An interesting aspect to the Call of Duty series is the fact that two different game companies produce the games. Infinity Ward has produced Call of Duty 2 and CoD: Modern Warfare 1-3. On the other hand, Treyarch has produced Call of Duty 3, CoD: World at War, and CoD: Black Ops. The differences between the two companies are evident, particularly in how Infinity Ward has taken a more modern approach to warfare, where as Treyarch has stuck to classic time periods of war (WW2, Vietnam War, Cold War). There are also contrasts in the control mechanics and the focus of online multiplayer. Infinity Ward puts a heavy emphasis on the actual multiplayer games that focus on players killing each other. Treyarch has taken a different path. While they still provide the same type of killing games as Infinity Ward, they have put a large amount of emphasis on “Nazi” zombies. This game type involves 2-4 players teaming up to fight off waves of zombie hordes, as they improve their weapons and fortifications along the way. This game mode, beyond anything else, is the reason why World at War and Black Ops are so popular. Furthermore, the game type has paved the way for “zombie” game modes in other games, such as Gears of War. Zombie and horde game mode types are a growing trend in online multiplayer games, as they continue to increase in popularity.

  2. ultrapoulet said:

    You mention in this that first-person view is best for any game trying to teach a moral or ethical lesson, or one with a believable playable character. However, I don’t think this would always work. Even though it would create some interesting games, and it would be pretty effective in delivering the message, the effect is that, in some genres, the gameplay will end up suffering. For example, a first-person platforming game, like Mirror’s Edge, would be interesting, but I have seen complaints that the first-person perspective is confusing. Imagine if Mario games were done in first-person. They just wouldn’t be as good. First-person perspective can be good for some games, it isn’t meant for most.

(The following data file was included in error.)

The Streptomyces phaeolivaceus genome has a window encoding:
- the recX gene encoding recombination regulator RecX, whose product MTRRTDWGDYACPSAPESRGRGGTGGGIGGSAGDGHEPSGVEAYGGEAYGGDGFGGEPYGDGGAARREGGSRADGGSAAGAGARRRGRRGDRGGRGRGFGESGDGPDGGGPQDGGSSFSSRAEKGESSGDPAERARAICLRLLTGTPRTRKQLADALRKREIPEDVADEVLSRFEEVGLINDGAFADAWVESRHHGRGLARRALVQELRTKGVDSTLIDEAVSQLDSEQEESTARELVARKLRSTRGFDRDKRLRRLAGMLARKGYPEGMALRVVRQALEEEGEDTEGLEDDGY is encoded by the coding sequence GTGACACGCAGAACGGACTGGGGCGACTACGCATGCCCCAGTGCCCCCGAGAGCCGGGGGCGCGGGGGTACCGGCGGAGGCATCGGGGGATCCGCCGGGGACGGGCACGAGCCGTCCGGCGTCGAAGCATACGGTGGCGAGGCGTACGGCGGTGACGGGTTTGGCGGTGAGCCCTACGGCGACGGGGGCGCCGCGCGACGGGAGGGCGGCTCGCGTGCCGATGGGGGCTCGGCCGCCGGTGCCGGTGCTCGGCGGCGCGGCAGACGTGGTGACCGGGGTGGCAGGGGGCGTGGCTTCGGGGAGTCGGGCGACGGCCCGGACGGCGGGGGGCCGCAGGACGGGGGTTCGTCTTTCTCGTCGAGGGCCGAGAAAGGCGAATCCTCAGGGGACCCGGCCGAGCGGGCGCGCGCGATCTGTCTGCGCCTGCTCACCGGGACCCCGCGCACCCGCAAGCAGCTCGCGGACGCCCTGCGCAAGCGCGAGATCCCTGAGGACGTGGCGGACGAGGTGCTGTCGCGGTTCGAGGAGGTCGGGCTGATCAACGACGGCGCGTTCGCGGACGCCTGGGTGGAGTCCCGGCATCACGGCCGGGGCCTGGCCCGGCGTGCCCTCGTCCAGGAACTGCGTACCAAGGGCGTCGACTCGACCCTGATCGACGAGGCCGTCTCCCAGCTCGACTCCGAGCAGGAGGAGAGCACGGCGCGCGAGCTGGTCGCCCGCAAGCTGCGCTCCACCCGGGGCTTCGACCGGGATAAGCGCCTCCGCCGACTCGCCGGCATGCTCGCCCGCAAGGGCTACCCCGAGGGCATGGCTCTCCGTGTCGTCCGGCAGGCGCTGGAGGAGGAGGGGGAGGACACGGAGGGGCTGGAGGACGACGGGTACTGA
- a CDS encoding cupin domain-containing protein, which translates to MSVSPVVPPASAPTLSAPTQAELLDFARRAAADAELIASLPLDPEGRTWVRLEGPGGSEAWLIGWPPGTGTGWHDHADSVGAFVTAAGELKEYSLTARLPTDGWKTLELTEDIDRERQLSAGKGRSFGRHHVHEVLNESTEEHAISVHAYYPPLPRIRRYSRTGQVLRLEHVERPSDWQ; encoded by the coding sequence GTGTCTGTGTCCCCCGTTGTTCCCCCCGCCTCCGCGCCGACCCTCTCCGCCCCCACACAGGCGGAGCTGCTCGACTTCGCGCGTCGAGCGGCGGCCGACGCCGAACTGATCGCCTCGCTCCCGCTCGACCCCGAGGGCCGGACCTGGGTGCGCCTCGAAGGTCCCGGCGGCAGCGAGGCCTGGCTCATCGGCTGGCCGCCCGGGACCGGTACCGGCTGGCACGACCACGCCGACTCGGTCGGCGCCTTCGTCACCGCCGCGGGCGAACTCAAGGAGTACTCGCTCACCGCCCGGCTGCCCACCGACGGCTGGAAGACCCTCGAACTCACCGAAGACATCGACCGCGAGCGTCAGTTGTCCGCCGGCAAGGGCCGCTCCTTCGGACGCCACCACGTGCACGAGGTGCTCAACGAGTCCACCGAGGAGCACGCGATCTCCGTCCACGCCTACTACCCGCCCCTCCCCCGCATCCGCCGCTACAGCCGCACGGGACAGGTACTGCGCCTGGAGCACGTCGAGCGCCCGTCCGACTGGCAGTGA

3. sgosain said:

    I’m not going to try and hide it, I picked this blog mainly because it had to do with Call of Duty which is one of the very few video games that I play during my free time anymore. So much, I started playing the game yesterday afternoon after I read this article, where I was able to jog my memory and regain my original opinion of the game. There isn’t much that I don’t love about this game. Whether it’s the graphics of the cities, which I thought looked brilliant in this game, or the historical part of the game, which as the blogger of this blog so states is perfect. I do find that that is a pet peeve of mine, that when a game has historical background in it and gets the history wrong. I do also like that the game has a lot more checkpoints that the previous one, which allows for a player to actually view and save his progress rather than starting a mission over as is so often in some war games, which causes a lack of interest. I do not however, think that first person mode is meant to teach the player a moral lesson, as I often found that the message is almost never delivered unless the message being delivered is blatantly obvious, or the player is known of the message beforehand.

  4. crhyde said:

    I’m interested in the fact that the historical context and multiplayer aspect are what made the game give you a more real experience. When you say this makes it more realistic then FIFA I can’t help but disagree. FIFA allows you to play alongside 3 other people, as well as pull you into real life characters. FIFA above all other games tries to make the players as close to their real life counterparts as possible. It gives you the same team they play alongside, in the same arenas, with the same appearances and stats. But back to WaW (world at war), I do remember feeling an immense amount of camaraderie when playing this game. I would join multiplayer games with my friends and we would be put in the same “squad” because the teams are broken up this way. We took our squad assignments so seriously, we would carry out elaborate flanking maneuvers with real strategy and tactics. I think you hit the nail on the head by saying this game pulls you into the action with great game play.